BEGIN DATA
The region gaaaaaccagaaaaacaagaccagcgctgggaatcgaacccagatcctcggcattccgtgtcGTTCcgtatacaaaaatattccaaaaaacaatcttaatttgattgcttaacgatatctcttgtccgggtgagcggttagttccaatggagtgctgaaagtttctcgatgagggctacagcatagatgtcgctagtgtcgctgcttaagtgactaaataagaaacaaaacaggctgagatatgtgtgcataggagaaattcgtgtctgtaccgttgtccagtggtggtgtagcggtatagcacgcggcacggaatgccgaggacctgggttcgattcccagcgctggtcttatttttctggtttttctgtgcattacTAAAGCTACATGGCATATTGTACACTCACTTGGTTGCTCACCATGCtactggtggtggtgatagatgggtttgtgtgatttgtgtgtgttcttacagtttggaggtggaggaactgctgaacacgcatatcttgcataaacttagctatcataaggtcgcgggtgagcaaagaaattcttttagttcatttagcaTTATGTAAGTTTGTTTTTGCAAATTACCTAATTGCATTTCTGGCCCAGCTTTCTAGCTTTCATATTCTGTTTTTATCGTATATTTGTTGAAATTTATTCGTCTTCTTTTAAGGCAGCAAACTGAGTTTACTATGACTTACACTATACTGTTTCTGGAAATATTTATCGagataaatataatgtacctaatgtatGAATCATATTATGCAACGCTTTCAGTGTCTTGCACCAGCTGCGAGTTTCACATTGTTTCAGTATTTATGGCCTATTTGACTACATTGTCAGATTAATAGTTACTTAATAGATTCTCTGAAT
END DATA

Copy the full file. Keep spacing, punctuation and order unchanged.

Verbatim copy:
The region gaaaaaccagaaaaacaagaccagcgctgggaatcgaacccagatcctcggcattccgtgtcGTTCcgtatacaaaaatattccaaaaaacaatcttaatttgattgcttaacgatatctcttgtccgggtgagcggttagttccaatggagtgctgaaagtttctcgatgagggctacagcatagatgtcgctagtgtcgctgcttaagtgactaaataagaaacaaaacaggctgagatatgtgtgcataggagaaattcgtgtctgtaccgttgtccagtggtggtgtagcggtatagcacgcggcacggaatgccgaggacctgggttcgattcccagcgctggtcttatttttctggtttttctgtgcattacTAAAGCTACATGGCATATTGTACACTCACTTGGTTGCTCACCATGCtactggtggtggtgatagatgggtttgtgtgatttgtgtgtgttcttacagtttggaggtggaggaactgctgaacacgcatatcttgcataaacttagctatcataaggtcgcgggtgagcaaagaaattcttttagttcatttagcaTTATGTAAGTTTGTTTTTGCAAATTACCTAATTGCATTTCTGGCCCAGCTTTCTAGCTTTCATATTCTGTTTTTATCGTATATTTGTTGAAATTTATTCGTCTTCTTTTAAGGCAGCAAACTGAGTTTACTATGACTTACACTATACTGTTTCTGGAAATATTTATCGagataaatataatgtacctaatgtatGAATCATATTATGCAACGCTTTCAGTGTCTTGCACCAGCTGCGAGTTTCACATTGTTTCAGTATTTATGGCCTATTTGACTACATTGTCAGATTAATAGTTACTTAATAGATTCTCTGAAT